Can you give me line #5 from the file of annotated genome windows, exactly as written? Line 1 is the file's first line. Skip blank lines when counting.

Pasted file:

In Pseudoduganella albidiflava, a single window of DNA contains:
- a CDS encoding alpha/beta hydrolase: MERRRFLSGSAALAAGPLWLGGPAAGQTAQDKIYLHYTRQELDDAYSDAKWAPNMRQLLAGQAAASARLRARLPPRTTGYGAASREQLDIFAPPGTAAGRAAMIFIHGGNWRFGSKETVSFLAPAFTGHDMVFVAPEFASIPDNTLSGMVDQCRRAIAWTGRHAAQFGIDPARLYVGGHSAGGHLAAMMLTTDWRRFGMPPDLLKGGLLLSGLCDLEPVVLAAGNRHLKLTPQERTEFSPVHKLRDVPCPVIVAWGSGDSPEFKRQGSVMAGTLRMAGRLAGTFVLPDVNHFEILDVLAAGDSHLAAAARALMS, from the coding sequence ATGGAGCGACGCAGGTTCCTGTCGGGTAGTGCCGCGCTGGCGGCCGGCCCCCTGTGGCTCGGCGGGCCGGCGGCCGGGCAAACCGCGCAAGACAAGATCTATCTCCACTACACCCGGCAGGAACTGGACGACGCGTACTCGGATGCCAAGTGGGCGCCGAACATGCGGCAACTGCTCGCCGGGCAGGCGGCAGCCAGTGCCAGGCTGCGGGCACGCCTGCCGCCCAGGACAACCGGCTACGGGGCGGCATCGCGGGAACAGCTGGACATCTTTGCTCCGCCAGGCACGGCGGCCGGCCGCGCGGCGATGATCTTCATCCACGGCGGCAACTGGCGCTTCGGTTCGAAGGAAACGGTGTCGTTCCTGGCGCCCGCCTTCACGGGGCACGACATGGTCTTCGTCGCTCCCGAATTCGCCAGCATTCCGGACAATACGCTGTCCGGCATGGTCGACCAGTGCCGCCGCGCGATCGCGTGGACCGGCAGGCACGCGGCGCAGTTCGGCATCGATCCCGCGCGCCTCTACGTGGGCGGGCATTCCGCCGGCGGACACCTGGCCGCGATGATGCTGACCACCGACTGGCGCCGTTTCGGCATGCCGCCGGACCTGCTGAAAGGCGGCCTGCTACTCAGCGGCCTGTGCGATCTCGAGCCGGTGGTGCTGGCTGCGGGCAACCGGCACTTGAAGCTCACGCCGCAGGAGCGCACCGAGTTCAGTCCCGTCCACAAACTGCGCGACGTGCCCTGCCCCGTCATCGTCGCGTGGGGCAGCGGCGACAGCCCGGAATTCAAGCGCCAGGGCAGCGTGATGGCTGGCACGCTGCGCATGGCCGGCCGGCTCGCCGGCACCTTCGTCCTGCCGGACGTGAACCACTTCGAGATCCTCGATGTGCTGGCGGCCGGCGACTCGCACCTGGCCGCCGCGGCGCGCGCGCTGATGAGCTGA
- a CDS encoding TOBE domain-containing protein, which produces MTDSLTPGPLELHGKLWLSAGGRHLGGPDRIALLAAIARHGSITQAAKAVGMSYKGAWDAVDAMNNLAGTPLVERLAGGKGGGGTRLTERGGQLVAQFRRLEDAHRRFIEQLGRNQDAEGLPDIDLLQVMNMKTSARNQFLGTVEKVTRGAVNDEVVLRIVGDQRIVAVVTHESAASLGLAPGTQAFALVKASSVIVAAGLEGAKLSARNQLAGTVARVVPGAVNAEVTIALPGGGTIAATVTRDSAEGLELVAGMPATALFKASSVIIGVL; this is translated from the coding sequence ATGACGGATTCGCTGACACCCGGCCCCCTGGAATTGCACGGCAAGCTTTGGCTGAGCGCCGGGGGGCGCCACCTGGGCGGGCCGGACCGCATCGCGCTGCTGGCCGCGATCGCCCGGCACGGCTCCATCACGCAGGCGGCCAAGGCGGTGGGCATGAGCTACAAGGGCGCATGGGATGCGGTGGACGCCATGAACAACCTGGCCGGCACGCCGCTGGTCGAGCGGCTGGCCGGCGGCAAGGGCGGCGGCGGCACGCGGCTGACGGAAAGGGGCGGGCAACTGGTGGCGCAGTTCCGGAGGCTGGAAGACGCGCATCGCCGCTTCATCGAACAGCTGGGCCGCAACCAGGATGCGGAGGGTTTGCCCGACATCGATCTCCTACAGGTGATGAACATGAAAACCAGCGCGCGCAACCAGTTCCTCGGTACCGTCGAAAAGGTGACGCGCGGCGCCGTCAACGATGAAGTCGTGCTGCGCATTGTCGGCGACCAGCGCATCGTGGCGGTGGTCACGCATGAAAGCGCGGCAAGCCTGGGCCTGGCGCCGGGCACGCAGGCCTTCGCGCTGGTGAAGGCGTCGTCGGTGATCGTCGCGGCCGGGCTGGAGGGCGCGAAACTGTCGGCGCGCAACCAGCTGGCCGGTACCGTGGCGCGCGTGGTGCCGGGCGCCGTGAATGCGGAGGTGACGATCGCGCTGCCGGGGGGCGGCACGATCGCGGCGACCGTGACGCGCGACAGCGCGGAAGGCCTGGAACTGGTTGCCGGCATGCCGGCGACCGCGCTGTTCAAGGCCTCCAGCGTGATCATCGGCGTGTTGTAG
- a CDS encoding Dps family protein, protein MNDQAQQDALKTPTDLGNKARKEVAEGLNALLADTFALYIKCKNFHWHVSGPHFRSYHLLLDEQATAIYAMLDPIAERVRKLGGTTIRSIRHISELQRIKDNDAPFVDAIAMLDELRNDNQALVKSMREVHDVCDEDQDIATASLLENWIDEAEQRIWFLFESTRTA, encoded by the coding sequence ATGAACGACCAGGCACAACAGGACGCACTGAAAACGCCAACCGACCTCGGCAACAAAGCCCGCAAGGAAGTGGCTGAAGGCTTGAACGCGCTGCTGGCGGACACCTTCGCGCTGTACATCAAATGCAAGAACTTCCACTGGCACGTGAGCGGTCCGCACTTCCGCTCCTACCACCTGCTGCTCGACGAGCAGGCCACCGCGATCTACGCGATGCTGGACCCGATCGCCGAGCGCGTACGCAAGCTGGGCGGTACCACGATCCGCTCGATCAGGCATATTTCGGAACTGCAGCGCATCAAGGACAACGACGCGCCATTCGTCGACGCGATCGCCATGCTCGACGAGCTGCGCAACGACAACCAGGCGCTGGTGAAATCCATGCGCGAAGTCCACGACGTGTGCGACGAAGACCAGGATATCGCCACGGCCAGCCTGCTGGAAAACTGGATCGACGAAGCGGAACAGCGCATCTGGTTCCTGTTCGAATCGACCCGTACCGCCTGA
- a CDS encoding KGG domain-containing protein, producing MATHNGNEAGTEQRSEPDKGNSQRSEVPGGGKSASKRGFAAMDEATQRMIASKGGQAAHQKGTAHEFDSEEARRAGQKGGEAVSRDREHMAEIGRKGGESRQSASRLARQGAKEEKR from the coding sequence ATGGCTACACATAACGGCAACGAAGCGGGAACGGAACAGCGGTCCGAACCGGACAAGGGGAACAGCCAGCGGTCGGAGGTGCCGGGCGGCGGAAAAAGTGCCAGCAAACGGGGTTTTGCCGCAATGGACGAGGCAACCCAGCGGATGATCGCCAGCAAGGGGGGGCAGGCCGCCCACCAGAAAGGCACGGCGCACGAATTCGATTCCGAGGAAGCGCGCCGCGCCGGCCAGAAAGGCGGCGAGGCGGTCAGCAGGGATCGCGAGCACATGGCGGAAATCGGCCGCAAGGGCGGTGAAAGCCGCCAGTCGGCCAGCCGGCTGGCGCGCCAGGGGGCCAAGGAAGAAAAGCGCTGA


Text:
- a CDS encoding KGG domain-containing protein, producing MATHNGNEAGTEQRSEPDKGNSQRSEVPGGGKSASKRGFAAMDEATQRMIASKGGQAAHQKGTAHEFDSEEARRAGQKGGEAVSRDREHMAEIGRKGGESRQSASRLARQGAKEEKR from the coding sequence ATGGCTACACATAACGGCAACGAAGCGGGAACGGAACAGCGGTCCGAACCGGACAAGGGGAACAGCCAGCGGTCGGAGGTGCCGGGCGGCGGAAAAAGTGCCAGCAAACGGGGTTTTGCCGCAATGGACGAGGCAACCCAGCGGATGATCGCCAGCAAGGGGGGGCAGGCCGCCCACCAGAAAGGCACGGCGCACGAATTCGATTCCGAGGAAGCGCGCCGCGCCGGCCAGAAAGGCGGCGAGGCGGTCAGCAGGGATCGCGAGCACATGGCGGAAATCGGCCGCAAGGGCGGTGAAAGCCGCCAGTCGGCCAGCCGGCTGGCGCGCCAGGGGGCCAAGGAAGAAAAGCGCTGA